Like many Windows Phone fans, I’ve spent of a lot of time wondering about and discussing this platform’s lack of acceptance in the marketplace. And while I do think Windows Phone 8 will help improve matters, I’ve got this nagging feeling in the back of my head that Microsoft’s smart phone OS will never really take off. And now I think I know why.
A lot of the debate around Windows Phone involves red herrings, excuses about why Microsoft’s system—which I think is vastly superior to either iOS or Android—has never really sold in acceptable numbers. When the platform first launched, the excuses were multitasking, cut and paste, and the lack of apps. When Microsoft fixed the multitasking and cut and paste issues in early 2011, the discussion turned almost solely to apps.
But I’ve argued—still do—that app count doesn’t explain it. Microsoft spent much of 2012—and spent tons of cash—to correct this issue, and as of this writing there are over 125,000 apps in the Windows Phone Store. Microsoft claimed recently that 46 of the top 50 Android and iOS apps and games would be available to Windows Phone users by the launch of Windows Phone 8, which just happened. We have plenty of apps.
Some argue that it’s not the number of apps but rather the lack of key apps that prevent users from coming to Windows Phone. If you want Instagram, for example, you can find reasonable clones on Windows Phone, of course. But you can only get the real thing on iPhone or Android.
The thing is, I don’t actually believe that real people make buying decisions like that. I don’t think anyone has ever walked into a wireless carrier’s store with a list of apps and said demanded a phone that runs those apps. It’s just not the way people think. No one ever seriously considered Windows Phone, noticed the lack of Instagram, or whatever, and then walked away.
No, I think the ambivalence about Windows Phone happens well before any visit to the store, and it happens in ways that are vague and not even consciously understood. People dismiss Windows Phone because of a collective and mounting series of slights out in the real world that they don’t even realize they’re registering.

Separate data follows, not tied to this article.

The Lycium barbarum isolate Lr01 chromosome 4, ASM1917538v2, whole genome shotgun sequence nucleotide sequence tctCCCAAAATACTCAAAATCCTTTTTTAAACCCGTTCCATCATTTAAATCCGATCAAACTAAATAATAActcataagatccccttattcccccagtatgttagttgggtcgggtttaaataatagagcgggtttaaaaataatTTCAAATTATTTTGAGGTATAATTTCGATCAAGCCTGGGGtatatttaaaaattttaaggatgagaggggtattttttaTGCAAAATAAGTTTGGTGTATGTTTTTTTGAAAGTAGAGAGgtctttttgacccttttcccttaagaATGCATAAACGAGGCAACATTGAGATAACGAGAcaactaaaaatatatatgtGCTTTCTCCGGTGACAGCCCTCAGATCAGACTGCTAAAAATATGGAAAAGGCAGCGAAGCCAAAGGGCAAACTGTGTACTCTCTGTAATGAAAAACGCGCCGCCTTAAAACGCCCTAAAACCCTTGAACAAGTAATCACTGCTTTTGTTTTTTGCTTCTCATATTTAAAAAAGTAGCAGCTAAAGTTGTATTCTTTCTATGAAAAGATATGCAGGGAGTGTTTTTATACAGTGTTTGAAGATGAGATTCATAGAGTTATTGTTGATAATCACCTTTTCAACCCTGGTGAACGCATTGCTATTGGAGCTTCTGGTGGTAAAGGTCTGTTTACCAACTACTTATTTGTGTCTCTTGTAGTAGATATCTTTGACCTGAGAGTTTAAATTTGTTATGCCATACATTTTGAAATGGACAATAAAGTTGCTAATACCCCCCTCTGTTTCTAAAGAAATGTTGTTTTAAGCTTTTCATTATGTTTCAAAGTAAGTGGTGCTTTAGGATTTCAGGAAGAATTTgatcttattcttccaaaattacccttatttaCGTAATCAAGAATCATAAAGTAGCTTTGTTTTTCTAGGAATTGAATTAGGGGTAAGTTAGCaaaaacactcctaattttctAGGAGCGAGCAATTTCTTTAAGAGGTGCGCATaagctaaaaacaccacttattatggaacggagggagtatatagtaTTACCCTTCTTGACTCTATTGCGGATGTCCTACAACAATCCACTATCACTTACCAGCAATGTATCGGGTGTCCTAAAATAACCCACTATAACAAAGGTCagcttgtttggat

And it’s all Costco’s fault.
OK, not really. But a visit to Costco recently triggered a realization. You see, Costco, like so many other places, offers apps. They offer apps for Android and for iPhone. Here’s the little promo for them.
I have no need or desire to use such an app, but that’s not the point. You see these kinds of things everywhere now. I don’t get out much, but even I have seen a ton of these in recent days, in a supermarket, in the subway, and even at the Celtics Pro Shop in North Station, where they were advertising a Boston Bruins apps (which annoyingly also comes in a Blackberry version).
You see these kinds of app promos in museums, in stores of all kinds, in restaurants, in cabs, in virtually everywhere that you go throughout your day. Whether the apps are in fact useful is irrelevant. They’re there. And they are always available for Android and iOS, and very occasionally for Blackberry. And almost never for Windows Phone.
The cumulative effect of these app promotions for Android and iOS are, I think, Windows Phone’s biggest problem. Because they create an effect in people’s minds where Android and iOS are the only smart phones available that make any sense. (And certainly, from a market share perspective, that opinion is validated.) So even though most people probably don’t think about these app ads very much if at all, when the time comes to make a purchase, they are often thinking Android or iOS. Windows Phone doesn’t even register.
Now you may argue that this is simply part of the overall argument that apps are the real reason. But it’s not the same thing. Android and iOS both offer four to five times the app selection as Windows Phone, sure, but that’s not why real people ignore Windows Phone. It’s the constant affirmation—via these app promos out in the real world—that’s doing it.
And I don’t see how Microsoft can easily fix this problem. These app promotions are slowly cementing the notion in consumers that Windows Phone doesn’t matter.